Advanced Model Training for Predicting Coastal Storm Impacts

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This article is part of the August-September 2016 issue of the Sound Waves newsletter.

A large group of people stands at the front of a classroom smiling for the camera.

Group photo for the COAWST 2016 training. Photo credit: Kanoksri Sarinnapakorn

To better understand storm impacts and their effects on our coastlines, there is an international need to better predict storm paths and intensity. The USGS has been leading the development of a Coupled Ocean-Atmosphere-Waves-Sediment Transport (COAWST) Modeling system.

This open-source and publically developed modeling system pulls together many sophisticated components to provide a collective system that can be used to simulate earth system processes. Some of the components include the atmosphere Weather Research and Forecast Model (WRF), the ocean Regional Ocean Modeling System (ROMS), the wave Simulating WAves  Nearshore (SWAN), and the USGS Community Sediment models. The USGS has provided have provided and developed varying aspects of all these individual systems, and provided enhanced capabilities to allow all of these components to feedback to one another. For example, a typical hurricane modeling simulation may include great details for the atmosphere component, but with limited connectivity to the ocean. However, with the COAWST system, these simulations will allow the ocean to dynamically evolve and provide a feedback to the atmosphere simulation. This will modify the storm development and provide a more realistic suite of physical storm processes.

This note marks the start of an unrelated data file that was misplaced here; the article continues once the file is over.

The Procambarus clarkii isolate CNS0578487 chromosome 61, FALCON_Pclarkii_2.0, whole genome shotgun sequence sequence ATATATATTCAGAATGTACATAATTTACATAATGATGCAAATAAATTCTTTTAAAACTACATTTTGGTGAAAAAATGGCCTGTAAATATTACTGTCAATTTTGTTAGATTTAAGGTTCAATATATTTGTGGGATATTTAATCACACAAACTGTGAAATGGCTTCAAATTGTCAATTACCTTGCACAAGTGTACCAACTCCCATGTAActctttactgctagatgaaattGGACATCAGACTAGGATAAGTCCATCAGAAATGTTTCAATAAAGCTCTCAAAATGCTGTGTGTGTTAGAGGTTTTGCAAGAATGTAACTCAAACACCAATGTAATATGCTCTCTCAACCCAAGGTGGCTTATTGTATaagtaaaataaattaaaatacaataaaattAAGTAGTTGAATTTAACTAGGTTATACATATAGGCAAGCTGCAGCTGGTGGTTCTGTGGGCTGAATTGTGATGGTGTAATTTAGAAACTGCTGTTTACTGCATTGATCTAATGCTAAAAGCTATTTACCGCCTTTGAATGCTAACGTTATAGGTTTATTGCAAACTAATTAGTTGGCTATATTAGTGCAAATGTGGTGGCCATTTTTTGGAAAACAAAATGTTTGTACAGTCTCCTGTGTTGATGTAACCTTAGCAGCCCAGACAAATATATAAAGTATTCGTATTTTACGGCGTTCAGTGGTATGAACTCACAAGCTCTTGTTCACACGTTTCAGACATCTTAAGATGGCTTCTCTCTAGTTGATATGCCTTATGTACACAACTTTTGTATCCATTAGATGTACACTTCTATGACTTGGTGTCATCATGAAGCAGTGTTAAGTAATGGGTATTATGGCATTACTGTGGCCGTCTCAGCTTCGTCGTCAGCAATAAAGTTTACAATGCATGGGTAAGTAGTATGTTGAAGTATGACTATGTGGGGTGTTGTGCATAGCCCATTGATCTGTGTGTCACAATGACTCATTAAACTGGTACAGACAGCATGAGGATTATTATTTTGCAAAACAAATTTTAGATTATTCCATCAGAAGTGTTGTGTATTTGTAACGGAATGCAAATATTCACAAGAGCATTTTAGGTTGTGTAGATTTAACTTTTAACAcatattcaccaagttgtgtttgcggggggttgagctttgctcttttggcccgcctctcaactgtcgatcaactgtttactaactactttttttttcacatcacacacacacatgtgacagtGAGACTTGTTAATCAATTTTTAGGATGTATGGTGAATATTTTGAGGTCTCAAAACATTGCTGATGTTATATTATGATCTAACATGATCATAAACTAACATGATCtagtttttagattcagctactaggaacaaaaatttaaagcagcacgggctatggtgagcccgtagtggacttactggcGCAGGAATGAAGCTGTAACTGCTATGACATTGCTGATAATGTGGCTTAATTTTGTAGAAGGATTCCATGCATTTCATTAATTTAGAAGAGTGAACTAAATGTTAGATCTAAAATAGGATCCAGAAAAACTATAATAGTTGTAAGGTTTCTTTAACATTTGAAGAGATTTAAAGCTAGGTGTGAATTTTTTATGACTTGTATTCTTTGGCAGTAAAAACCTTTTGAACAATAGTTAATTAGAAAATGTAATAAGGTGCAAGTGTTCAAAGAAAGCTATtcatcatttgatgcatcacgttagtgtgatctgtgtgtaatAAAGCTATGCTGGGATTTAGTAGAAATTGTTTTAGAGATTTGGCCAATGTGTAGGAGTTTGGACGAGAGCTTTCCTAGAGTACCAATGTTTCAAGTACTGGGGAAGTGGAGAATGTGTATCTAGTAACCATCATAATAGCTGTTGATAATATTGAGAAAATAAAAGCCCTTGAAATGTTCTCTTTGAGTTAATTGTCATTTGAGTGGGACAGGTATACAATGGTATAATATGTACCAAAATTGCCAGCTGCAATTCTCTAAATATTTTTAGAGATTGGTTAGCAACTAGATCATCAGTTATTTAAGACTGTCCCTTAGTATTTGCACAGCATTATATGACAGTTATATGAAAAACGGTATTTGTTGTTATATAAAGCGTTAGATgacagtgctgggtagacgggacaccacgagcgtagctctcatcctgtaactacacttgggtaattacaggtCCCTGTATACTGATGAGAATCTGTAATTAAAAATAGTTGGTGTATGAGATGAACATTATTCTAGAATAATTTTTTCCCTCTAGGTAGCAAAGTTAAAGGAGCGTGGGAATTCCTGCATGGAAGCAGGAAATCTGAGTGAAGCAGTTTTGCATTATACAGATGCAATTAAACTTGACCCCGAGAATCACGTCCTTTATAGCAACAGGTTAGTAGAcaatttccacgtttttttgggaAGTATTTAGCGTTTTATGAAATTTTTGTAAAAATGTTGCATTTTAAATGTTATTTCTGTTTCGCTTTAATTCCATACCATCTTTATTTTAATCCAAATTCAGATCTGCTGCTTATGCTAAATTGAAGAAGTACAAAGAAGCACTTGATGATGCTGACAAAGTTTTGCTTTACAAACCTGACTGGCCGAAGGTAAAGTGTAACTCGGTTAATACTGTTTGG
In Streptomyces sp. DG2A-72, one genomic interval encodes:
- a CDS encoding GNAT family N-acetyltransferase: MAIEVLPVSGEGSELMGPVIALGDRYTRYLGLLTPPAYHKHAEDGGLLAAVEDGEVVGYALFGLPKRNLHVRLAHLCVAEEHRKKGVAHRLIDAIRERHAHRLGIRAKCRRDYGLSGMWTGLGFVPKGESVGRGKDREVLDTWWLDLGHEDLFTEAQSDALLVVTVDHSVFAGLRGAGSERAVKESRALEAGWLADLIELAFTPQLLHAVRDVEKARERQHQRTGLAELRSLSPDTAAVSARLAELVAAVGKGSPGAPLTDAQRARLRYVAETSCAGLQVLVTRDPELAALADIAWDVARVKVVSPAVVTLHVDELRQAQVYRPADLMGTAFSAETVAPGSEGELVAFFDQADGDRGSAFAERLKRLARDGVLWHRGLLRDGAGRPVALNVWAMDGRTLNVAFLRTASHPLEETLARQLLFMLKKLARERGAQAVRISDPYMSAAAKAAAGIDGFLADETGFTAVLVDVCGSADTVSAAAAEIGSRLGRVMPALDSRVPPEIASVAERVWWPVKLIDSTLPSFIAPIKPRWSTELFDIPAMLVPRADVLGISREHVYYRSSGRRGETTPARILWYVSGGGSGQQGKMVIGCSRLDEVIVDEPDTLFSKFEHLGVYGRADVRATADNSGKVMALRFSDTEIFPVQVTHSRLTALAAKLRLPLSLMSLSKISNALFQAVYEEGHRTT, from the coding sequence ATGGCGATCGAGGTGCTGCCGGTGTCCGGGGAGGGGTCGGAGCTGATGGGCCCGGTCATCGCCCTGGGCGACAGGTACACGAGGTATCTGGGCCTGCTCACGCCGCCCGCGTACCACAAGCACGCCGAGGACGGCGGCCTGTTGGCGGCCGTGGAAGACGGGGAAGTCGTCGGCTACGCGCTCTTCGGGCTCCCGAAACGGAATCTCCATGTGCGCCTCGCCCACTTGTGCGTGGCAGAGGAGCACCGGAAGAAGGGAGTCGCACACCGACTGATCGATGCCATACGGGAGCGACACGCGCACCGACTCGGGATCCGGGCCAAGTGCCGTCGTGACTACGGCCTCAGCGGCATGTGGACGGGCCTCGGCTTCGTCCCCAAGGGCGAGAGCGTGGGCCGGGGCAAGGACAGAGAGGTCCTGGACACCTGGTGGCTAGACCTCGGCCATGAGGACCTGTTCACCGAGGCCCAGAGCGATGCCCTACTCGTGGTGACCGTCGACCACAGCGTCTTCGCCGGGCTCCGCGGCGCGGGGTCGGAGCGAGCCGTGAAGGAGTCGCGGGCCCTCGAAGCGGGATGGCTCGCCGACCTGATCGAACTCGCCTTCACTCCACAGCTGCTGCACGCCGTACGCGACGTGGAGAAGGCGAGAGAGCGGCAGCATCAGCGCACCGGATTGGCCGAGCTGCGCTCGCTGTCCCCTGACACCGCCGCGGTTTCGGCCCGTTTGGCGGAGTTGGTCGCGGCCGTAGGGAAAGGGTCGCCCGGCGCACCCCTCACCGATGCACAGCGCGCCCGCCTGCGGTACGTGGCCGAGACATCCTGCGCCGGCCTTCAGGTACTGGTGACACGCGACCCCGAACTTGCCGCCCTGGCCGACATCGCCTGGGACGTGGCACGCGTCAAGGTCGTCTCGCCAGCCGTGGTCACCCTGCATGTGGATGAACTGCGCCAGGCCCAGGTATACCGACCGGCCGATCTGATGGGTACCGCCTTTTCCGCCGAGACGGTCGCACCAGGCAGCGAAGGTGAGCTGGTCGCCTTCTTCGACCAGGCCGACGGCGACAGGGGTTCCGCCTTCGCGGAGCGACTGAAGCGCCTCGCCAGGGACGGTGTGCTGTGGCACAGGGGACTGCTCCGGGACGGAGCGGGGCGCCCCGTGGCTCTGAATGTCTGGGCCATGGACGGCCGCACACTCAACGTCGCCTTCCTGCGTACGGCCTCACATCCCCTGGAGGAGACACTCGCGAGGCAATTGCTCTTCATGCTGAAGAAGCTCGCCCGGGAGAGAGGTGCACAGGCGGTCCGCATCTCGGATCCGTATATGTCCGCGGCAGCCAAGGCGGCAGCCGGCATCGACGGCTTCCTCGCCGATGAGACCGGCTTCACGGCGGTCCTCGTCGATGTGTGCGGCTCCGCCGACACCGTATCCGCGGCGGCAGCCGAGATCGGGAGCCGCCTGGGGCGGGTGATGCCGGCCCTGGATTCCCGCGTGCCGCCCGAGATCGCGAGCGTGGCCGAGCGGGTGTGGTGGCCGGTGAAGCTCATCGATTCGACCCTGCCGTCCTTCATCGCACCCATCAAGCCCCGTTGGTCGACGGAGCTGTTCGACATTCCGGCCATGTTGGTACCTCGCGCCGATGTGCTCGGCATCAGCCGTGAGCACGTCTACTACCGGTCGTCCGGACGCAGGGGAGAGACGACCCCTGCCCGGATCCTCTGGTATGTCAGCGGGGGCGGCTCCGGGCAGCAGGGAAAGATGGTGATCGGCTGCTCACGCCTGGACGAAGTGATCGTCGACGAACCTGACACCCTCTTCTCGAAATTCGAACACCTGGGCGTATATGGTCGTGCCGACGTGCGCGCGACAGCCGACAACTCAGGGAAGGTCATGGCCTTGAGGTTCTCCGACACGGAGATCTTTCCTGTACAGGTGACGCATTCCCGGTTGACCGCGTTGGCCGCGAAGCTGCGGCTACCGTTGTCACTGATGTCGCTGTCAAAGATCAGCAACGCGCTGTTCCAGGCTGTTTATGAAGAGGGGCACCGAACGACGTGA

To advance the user community of the modeling system, the USGS has held several COAWST Modeling System Trainings. The first training took place in 2012, the second in 2014, and the third training was held from August 15-19, 2016. All the trainings were viewed and recorded via WebEx online. More than 70 scientists from around the world attended the most recent training. It provided both a hands-on tutorial of the system, as well as fundamental information about the modeling components. The training was performed by many of the model developers, and users shared their own experiences to gain feedback from other attendees. The COAWST modeling system currently has over 700 registered users.

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USGS helps the Government of India discover large, highly enriched, producible accumulations of natural gas hydrate in the Bay of Bengal, USGS re-evaluates the causes and hazards of South Carolina earthquakes, and more in this August-September issue of Sound Waves.